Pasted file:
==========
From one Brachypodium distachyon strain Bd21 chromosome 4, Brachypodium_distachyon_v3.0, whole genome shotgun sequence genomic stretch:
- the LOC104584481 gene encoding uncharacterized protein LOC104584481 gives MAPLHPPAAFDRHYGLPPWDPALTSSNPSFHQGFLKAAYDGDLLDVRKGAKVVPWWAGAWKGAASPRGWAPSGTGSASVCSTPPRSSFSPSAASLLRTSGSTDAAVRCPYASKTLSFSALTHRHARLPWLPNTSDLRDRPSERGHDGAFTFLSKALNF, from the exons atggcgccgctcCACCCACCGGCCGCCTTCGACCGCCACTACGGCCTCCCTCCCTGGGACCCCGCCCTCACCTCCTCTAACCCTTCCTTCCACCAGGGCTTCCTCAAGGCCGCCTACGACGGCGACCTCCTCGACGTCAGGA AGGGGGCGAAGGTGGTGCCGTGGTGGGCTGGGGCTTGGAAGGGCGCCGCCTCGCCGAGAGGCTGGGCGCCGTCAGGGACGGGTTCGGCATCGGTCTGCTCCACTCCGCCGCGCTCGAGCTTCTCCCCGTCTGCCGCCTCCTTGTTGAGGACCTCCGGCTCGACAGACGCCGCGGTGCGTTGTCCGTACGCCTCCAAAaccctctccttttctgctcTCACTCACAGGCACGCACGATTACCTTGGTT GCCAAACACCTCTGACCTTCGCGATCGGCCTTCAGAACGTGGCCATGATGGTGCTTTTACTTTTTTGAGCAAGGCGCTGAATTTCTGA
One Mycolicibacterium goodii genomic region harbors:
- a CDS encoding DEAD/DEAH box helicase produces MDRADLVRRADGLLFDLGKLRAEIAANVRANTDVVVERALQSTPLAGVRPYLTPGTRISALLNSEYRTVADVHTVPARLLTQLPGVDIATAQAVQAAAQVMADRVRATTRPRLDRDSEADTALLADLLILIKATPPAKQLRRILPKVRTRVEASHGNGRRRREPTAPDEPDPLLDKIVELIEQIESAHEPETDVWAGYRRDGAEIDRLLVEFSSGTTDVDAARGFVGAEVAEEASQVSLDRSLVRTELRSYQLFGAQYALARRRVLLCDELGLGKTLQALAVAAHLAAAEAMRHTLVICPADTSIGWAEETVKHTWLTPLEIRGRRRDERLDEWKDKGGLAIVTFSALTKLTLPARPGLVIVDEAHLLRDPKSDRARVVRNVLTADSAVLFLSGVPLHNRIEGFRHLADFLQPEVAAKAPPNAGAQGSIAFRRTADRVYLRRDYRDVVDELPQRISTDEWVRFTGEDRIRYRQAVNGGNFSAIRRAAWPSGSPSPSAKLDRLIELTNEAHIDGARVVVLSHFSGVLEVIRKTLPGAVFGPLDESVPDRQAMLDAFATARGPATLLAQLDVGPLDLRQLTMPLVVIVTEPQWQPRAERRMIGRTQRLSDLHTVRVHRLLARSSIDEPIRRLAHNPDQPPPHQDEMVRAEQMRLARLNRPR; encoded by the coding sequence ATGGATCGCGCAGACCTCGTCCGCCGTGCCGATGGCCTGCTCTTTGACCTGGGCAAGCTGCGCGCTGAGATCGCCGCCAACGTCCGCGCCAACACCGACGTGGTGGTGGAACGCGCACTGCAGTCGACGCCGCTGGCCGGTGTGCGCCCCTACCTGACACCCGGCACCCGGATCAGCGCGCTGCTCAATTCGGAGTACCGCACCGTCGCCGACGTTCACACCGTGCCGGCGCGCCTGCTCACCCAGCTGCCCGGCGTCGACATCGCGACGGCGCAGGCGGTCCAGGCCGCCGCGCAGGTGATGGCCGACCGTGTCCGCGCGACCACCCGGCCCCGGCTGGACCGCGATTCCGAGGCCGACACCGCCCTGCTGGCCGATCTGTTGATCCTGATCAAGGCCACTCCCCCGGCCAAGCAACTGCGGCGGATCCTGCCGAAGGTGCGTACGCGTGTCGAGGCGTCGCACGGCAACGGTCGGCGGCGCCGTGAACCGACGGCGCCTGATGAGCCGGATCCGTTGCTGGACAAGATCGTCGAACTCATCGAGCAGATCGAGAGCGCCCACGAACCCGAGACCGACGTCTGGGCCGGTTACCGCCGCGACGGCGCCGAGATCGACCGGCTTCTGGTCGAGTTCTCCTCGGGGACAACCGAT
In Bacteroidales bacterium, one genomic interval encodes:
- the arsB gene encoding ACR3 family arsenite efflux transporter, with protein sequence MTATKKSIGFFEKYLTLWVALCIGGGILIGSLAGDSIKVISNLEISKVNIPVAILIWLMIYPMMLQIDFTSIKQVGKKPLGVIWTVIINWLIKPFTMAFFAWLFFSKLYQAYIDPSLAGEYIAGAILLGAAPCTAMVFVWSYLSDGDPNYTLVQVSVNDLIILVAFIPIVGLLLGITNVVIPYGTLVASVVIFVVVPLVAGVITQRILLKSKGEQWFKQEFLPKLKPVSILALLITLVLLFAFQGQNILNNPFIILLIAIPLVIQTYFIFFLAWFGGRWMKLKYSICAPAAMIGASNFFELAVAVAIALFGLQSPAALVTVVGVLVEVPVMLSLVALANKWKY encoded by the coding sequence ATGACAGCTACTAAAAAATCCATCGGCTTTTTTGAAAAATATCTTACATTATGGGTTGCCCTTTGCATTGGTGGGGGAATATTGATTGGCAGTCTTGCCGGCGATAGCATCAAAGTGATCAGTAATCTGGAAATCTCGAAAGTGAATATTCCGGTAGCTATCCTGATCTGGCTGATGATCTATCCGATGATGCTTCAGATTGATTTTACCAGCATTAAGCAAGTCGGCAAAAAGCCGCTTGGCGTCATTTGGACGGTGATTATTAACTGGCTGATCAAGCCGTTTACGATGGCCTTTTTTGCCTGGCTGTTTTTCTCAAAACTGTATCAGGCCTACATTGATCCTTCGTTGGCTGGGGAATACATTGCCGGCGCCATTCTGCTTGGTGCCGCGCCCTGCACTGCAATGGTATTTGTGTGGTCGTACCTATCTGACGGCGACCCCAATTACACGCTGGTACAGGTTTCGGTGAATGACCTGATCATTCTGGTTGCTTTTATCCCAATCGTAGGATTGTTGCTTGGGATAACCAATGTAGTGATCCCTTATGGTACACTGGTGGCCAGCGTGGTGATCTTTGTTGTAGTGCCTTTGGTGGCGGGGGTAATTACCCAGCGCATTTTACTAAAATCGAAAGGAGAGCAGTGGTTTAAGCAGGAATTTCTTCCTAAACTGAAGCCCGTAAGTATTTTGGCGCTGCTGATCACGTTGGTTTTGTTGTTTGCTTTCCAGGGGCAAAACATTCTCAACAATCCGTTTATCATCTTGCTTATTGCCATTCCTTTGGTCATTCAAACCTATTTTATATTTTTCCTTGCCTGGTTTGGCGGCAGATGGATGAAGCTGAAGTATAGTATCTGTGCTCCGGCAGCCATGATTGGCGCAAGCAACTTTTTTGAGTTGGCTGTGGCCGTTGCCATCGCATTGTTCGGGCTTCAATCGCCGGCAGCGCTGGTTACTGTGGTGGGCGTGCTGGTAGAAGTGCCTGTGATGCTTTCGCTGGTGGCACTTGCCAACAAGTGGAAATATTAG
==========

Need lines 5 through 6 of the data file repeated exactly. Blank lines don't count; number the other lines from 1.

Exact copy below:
In Bacteroidales bacterium, one genomic interval encodes:
- the arsB gene encoding ACR3 family arsenite efflux transporter, with protein sequence MTATKKSIGFFEKYLTLWVALCIGGGILIGSLAGDSIKVISNLEISKVNIPVAILIWLMIYPMMLQIDFTSIKQVGKKPLGVIWTVIINWLIKPFTMAFFAWLFFSKLYQAYIDPSLAGEYIAGAILLGAAPCTAMVFVWSYLSDGDPNYTLVQVSVNDLIILVAFIPIVGLLLGITNVVIPYGTLVASVVIFVVVPLVAGVITQRILLKSKGEQWFKQEFLPKLKPVSILALLITLVLLFAFQGQNILNNPFIILLIAIPLVIQTYFIFFLAWFGGRWMKLKYSICAPAAMIGASNFFELAVAVAIALFGLQSPAALVTVVGVLVEVPVMLSLVALANKWKY encoded by the coding sequence ATGACAGCTACTAAAAAATCCATCGGCTTTTTTGAAAAATATCTTACATTATGGGTTGCCCTTTGCATTGGTGGGGGAATATTGATTGGCAGTCTTGCCGGCGATAGCATCAAAGTGATCAGTAATCTGGAAATCTCGAAAGTGAATATTCCGGTAGCTATCCTGATCTGGCTGATGATCTATCCGATGATGCTTCAGATTGATTTTACCAGCATTAAGCAAGTCGGCAAAAAGCCGCTTGGCGTCATTTGGACGGTGATTATTAACTGGCTGATCAAGCCGTTTACGATGGCCTTTTTTGCCTGGCTGTTTTTCTCAAAACTGTATCAGGCCTACATTGATCCTTCGTTGGCTGGGGAATACATTGCCGGCGCCATTCTGCTTGGTGCCGCGCCCTGCACTGCAATGGTATTTGTGTGGTCGTACCTATCTGACGGCGACCCCAATTACACGCTGGTACAGGTTTCGGTGAATGACCTGATCATTCTGGTTGCTTTTATCCCAATCGTAGGATTGTTGCTTGGGATAACCAATGTAGTGATCCCTTATGGTACACTGGTGGCCAGCGTGGTGATCTTTGTTGTAGTGCCTTTGGTGGCGGGGGTAATTACCCAGCGCATTTTACTAAAATCGAAAGGAGAGCAGTGGTTTAAGCAGGAATTTCTTCCTAAACTGAAGCCCGTAAGTATTTTGGCGCTGCTGATCACGTTGGTTTTGTTGTTTGCTTTCCAGGGGCAAAACATTCTCAACAATCCGTTTATCATCTTGCTTATTGCCATTCCTTTGGTCATTCAAACCTATTTTATATTTTTCCTTGCCTGGTTTGGCGGCAGATGGATGAAGCTGAAGTATAGTATCTGTGCTCCGGCAGCCATGATTGGCGCAAGCAACTTTTTTGAGTTGGCTGTGGCCGTTGCCATCGCATTGTTCGGGCTTCAATCGCCGGCAGCGCTGGTTACTGTGGTGGGCGTGCTGGTAGAAGTGCCTGTGATGCTTTCGCTGGTGGCACTTGCCAACAAGTGGAAATATTAG